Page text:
Overall, Peopling comes off a little bit like a much harsher, yet somehow mellower, version of No Age — similarly oriented around stripped-down rock frameworks, but rhythmically laid-back, yet with many of the levels cranked to beyond the red. It’s a worthwhile concept taking the sonics of pure electro-noise and giving them a bare-bones level of rhythm and structure, a field ripe for further exploration and a possible remedy to the sometimes problematic tendency of noise music towards faceless interchangeability. Get it in digital form from Bandcamp or contact thepeopling at gmail to inquire about a CD copy.

Neon Lushell by way of (o)+HERS? Yes please, I’ll take it. A meeting of two formidable forces in sonic squalor: (o)+thers take tracks from Neon Lushell’s upcoming Modern Purveyors Of Filth And Degradation CD and give them the kind of noised-out, screwed-up, slowed-down treatment they’re known for applying to truckloads of well-known rock and pop tunes or anything else they can get their hands on. The result is a denser and more beat-oriented stew than the relatively minimalist originals, yet every bit as freaky and filthy. Stream below, buy a disc or download for free here.

cop bar cover

It’s a dangerous proposition for someone who’s made their name outside heavy music circles to come out and say “I’m going to do a metal thing now,” especially with the sudden rise in hipster attention on metal of late and the backlash that engenders. But Iowa City’s renowned spazzy singer-songwriter Samuel Locke-Ward is the type of artist who would do something like Cop Bar not out of naivete or dilletantism but out of a mix of restless creative energy and fearlessness. Besides, metal kinda suits Sam in a way: his songs have always walked in dark places even when they’ve been presented in gentle folky arrangements. Furthermore, in his more intense moments as a performer, his voice has been known to lapse into a kind of strangled growl that in retrospect does have a bit of grindcore in it. He’s a longtime fan of the heavy stuff, besides.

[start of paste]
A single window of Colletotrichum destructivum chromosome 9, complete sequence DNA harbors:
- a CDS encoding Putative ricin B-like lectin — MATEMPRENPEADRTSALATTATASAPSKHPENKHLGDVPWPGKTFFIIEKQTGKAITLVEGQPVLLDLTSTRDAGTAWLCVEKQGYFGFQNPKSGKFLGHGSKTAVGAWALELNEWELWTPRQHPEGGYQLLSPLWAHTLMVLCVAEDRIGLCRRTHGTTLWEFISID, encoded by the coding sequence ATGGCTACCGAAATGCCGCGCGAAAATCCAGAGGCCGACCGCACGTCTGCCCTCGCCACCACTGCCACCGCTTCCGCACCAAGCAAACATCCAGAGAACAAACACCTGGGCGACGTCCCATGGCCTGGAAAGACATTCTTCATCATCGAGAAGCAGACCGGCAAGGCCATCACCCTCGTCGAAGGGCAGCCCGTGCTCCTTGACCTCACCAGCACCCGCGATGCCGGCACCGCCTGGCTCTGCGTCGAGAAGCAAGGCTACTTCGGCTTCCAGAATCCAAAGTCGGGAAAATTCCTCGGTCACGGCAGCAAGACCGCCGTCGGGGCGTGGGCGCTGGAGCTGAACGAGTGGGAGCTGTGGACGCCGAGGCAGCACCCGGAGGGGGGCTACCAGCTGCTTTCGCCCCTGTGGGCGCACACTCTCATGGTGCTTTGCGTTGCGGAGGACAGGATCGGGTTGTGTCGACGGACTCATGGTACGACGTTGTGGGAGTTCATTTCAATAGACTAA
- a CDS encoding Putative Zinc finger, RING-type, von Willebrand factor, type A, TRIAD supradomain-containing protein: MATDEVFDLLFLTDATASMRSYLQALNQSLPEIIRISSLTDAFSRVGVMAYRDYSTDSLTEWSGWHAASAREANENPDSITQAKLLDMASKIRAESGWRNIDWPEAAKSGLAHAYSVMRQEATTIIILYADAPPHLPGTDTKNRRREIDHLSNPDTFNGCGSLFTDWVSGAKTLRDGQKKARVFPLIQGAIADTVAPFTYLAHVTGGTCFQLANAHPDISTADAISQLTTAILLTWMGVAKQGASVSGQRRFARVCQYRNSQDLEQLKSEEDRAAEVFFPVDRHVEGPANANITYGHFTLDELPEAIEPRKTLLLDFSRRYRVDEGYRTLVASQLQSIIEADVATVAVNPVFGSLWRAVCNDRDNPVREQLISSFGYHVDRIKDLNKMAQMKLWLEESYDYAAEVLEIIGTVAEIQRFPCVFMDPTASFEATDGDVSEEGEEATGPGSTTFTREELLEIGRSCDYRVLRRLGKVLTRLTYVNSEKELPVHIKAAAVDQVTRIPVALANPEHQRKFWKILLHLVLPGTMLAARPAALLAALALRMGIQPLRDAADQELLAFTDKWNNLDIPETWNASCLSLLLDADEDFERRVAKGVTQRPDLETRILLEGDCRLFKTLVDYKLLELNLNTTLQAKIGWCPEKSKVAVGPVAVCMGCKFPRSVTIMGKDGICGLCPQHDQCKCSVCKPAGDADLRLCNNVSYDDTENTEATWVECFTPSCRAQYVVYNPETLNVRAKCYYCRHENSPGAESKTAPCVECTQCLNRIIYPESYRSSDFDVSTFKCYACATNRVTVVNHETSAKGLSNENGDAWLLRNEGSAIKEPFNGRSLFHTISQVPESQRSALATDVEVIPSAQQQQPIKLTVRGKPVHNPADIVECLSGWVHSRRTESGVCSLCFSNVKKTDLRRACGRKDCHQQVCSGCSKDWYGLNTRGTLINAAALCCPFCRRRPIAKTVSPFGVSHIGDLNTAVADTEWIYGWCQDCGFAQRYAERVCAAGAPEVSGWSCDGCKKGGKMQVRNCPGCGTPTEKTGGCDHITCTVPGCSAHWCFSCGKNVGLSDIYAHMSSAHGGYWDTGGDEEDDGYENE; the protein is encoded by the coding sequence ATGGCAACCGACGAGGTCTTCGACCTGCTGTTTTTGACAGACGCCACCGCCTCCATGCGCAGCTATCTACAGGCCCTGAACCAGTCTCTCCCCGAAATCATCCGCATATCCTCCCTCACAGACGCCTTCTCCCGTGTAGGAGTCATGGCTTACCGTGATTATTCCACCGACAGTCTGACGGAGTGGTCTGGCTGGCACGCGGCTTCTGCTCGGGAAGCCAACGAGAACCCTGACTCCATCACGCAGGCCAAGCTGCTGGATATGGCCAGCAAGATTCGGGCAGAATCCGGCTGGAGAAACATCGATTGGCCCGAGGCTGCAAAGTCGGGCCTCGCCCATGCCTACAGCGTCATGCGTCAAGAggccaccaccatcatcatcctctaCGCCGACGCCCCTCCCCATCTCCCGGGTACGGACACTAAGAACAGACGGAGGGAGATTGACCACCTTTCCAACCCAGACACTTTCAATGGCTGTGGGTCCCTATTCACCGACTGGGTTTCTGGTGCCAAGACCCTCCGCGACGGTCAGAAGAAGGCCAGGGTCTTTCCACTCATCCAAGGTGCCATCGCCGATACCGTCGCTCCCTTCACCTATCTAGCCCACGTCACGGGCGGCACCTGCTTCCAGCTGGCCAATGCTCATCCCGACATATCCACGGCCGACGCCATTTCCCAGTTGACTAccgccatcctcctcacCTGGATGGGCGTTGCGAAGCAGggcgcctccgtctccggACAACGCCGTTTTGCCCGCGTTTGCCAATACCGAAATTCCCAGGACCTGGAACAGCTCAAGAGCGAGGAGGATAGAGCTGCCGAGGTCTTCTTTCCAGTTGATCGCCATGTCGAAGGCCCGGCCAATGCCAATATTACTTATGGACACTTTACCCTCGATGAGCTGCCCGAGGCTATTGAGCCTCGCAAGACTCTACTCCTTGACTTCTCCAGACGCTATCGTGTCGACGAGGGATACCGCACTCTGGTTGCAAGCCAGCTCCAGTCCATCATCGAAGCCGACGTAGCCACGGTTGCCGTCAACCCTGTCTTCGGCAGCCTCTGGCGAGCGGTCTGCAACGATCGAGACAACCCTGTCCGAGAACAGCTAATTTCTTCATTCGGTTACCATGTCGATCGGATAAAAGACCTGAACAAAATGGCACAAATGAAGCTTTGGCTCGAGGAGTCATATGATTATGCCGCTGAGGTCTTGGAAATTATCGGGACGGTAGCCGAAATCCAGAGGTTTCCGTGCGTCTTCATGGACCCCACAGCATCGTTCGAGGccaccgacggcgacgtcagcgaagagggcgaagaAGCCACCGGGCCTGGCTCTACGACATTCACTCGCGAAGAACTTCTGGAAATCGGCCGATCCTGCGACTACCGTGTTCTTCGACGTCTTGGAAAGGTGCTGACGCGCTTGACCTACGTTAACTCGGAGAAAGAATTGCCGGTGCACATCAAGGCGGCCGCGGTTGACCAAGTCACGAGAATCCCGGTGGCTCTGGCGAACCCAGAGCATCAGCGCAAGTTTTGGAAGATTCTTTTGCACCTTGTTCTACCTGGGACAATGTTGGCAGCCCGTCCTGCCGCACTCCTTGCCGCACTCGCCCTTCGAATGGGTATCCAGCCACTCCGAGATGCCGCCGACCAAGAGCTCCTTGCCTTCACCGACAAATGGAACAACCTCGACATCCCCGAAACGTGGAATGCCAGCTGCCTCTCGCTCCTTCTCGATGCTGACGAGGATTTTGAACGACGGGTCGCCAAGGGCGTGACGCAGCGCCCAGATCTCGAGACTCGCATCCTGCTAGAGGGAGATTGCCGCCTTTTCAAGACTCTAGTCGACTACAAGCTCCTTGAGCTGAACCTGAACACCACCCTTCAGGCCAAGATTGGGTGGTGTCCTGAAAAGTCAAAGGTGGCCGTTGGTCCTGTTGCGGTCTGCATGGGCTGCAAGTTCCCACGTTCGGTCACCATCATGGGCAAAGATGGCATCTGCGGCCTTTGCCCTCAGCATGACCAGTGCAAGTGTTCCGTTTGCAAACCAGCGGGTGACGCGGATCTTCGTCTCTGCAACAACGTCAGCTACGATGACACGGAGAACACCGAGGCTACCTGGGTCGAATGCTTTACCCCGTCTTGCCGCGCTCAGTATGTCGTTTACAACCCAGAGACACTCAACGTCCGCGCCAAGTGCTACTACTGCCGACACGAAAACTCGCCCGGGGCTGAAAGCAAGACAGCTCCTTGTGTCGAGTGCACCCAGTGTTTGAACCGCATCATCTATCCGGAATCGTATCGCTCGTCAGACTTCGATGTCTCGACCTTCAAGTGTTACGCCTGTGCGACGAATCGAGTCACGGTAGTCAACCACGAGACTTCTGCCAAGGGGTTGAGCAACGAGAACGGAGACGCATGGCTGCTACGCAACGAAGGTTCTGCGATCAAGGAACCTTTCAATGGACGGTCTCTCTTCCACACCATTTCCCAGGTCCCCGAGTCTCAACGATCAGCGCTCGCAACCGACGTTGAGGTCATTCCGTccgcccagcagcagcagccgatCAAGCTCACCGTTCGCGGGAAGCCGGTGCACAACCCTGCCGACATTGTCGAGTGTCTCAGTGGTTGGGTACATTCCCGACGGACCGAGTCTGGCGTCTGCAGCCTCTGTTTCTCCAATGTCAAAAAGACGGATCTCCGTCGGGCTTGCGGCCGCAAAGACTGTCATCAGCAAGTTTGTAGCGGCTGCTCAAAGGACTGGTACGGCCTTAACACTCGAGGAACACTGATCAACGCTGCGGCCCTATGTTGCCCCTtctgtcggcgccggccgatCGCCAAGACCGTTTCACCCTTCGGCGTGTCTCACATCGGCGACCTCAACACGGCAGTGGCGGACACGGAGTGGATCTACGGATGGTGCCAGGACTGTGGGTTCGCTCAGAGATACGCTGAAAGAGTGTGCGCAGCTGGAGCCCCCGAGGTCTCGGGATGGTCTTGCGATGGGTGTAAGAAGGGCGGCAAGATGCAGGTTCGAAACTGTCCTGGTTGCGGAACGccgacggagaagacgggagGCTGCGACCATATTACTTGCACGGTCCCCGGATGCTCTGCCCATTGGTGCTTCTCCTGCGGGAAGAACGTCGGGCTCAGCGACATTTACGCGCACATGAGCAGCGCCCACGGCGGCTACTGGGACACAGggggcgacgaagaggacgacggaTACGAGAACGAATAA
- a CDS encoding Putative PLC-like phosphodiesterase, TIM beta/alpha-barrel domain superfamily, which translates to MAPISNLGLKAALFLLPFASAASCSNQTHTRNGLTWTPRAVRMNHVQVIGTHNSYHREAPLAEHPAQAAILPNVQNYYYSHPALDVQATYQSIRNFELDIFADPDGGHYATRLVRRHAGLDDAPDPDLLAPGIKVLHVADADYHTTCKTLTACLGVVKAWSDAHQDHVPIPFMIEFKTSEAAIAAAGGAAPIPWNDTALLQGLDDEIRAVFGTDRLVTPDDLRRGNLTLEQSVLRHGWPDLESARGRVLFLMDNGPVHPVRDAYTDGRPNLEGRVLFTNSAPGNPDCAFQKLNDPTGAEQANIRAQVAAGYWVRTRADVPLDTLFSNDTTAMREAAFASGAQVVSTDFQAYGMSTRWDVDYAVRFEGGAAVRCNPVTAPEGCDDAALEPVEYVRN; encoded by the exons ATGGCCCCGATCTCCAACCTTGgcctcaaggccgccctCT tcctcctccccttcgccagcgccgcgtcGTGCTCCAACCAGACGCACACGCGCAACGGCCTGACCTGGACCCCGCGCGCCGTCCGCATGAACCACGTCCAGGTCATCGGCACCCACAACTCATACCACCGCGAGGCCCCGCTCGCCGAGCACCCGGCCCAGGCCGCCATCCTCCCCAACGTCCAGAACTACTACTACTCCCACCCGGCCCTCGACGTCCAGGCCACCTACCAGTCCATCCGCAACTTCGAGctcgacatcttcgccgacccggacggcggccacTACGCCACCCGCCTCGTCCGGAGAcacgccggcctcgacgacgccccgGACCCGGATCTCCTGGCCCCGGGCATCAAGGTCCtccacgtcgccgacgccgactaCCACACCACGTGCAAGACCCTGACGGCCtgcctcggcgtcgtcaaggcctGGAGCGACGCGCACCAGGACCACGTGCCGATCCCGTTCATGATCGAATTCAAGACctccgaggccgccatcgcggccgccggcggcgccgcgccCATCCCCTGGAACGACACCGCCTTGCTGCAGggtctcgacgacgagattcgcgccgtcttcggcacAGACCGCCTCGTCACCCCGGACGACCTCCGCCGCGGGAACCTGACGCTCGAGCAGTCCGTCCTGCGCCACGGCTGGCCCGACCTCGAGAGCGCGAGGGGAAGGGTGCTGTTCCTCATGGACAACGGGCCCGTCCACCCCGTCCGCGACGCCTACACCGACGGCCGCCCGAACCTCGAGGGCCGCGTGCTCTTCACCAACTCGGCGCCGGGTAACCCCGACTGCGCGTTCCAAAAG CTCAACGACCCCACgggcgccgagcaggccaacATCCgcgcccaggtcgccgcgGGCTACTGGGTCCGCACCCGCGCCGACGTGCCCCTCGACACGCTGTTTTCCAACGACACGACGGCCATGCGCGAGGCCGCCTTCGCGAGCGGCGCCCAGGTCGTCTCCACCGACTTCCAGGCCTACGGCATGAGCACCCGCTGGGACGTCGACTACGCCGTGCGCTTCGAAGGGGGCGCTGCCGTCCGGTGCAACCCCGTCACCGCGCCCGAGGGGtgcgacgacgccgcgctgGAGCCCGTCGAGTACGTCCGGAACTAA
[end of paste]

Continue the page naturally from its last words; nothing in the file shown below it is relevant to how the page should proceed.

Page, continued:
Cop Bar is not quite the typical grindcore or hardcore band, though. It wouldn’t be like Sam to do anything the normal or typical way. I’m pretty sure there’s no other band this metallic sounding that would open an album with a guest appearance via voice-mail by R. Stevie Moore. Alongside the averaging-one-minute songs, chugging crust riffs, and blastbeats, No Justice Just Law bears the unmistakeable Samuel Locke-Ward stamp in its lyrical themes, multiple-personality-disorder vocal role-playing, screwball sense of humor, and basement 4-track production, all combining to make this a take on brutality that you most likely haven’t heard before. Sam’s brother-in-law Andy is along on drums, a fellow named Brando is on guitar, and there is no bass, and they take to hammering home these tunes with an appealing bluntness.